Motivational speaker John Kopka, sponsored by the Central Arkansas FCA, bent a steel bar with his teeth, bent a license plate with his hands and ripped a telephone book down the middle during an address to the Vilonia High School student body, this week.
He also exploded a can of Diet 7 up with his hand and shared stories of being in Africa so close to a lion that he could smell his breath. The only thing between him and death, he said, was metal bars.
His goal as a motivational speaker, he said, is not to be a “show off” but instead be an inspiration—inspiring others to do their best. He told students they have opportunities, on a daily basis, where they are faced with many choices. It is important to make good choices, he offered.
“Life is about choices,” he added. He encouraged the students to be committed to a goal. Also, to accept there are no short cuts to goals that are worth keeping.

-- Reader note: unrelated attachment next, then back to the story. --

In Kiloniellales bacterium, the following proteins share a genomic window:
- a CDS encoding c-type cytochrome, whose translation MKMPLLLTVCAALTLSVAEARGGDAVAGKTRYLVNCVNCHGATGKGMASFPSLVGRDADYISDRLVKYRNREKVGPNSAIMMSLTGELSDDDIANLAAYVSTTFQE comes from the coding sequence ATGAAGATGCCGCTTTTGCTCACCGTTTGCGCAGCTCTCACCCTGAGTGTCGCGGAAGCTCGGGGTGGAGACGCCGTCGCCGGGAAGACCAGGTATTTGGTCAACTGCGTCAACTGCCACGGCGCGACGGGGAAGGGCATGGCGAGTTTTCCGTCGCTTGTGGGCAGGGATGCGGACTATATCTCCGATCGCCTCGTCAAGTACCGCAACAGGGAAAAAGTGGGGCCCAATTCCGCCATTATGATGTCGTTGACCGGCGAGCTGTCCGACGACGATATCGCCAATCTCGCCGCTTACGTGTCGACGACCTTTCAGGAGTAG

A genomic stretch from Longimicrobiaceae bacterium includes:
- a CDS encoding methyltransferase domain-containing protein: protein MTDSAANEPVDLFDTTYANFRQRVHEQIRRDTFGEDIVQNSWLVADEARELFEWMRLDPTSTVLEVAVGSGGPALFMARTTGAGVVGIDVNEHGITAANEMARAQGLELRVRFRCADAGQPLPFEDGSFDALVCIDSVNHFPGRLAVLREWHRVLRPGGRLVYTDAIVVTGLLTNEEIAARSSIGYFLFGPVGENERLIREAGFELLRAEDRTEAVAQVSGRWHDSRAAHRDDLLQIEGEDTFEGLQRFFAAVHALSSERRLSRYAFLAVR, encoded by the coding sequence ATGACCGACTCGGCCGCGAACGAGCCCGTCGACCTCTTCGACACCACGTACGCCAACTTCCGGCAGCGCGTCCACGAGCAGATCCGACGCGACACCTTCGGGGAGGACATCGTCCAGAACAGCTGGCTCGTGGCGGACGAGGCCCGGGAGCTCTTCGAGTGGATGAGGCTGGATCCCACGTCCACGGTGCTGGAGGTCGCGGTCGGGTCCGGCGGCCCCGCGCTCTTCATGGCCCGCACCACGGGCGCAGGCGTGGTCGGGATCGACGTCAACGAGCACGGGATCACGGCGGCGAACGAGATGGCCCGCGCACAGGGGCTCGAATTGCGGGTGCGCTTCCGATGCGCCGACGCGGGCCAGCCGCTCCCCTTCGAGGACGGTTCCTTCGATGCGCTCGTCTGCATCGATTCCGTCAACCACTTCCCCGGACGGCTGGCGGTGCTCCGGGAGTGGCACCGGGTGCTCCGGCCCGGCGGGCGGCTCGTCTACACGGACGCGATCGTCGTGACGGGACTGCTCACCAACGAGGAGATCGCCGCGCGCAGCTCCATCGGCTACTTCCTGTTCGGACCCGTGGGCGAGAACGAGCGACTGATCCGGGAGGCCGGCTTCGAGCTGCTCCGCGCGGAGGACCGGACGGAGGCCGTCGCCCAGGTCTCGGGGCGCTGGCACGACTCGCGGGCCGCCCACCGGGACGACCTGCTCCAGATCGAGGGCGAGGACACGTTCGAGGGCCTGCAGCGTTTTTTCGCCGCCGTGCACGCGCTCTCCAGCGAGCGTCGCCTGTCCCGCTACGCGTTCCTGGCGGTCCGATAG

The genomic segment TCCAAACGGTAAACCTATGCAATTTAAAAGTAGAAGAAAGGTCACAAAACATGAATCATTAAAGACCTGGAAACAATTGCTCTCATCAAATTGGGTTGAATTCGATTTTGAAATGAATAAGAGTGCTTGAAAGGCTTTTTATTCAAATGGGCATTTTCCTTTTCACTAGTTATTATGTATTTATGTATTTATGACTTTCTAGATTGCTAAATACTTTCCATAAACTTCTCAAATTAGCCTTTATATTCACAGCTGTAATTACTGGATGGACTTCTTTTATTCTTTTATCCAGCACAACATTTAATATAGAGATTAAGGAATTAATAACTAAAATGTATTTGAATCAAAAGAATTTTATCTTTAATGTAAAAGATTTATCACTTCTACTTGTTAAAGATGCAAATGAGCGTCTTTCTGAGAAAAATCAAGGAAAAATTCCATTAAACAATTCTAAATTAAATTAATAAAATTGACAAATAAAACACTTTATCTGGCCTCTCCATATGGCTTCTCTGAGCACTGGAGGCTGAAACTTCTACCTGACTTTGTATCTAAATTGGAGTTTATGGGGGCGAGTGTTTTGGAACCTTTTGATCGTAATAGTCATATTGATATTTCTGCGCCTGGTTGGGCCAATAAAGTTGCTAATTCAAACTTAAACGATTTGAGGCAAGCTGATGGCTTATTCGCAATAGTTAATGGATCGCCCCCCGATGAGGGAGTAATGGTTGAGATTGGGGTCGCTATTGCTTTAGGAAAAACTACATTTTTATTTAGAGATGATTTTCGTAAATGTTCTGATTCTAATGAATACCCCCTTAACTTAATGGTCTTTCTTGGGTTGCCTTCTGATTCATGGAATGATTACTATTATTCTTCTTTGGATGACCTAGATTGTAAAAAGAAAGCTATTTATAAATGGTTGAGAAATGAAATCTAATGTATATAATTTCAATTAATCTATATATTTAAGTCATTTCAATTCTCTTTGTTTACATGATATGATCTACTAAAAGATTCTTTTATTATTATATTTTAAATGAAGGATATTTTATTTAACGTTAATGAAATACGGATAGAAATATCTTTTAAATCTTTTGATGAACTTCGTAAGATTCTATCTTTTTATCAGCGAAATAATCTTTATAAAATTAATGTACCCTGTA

“You were not born to be a winner or a loser but born to be a chooser,” he said.
He also talked with students about embarrassments in their lives. His most embarrassing event, he told the students, occurred when he was in the seventh grade and suddenly discovered girls. He mustered the courage to ask one girl out. She said yes. He was ecstatic and told all of his friends. Then, she turned around and said she was just kidding and basically told him that he was a loser. He said what he remembers most about the day is the rejection he felt. Also, that his friends, afterwards, made fun of him.
He encouraged students to be mindful regarding their peers. He said walking down the hallways, you may not know what is going on inside the head or heart of someone. He also touched on the subjects of suicide and cutting. Suicide, he said, is a “permanent decision for a temporary problem.” He shared a story about a 17-year-old boy that took his life. Words in a letter he wrote, Kopka said, remain etched in his mind. Those words were “I feel numb inside,” and “I feel lonely.”
He also shared his opinion on why a cutter mutilates their arms and legs. One cuts, Kopka said, because one has been hurt. Sometimes, so many times, he said, they cut to try to feel something.
“Tough times don’t last,” he said. “Tough people do.”
Kopka lives in Northwest Arkansas. He said he has talked to more than a million people, including many athletes, and visited 30 different countries.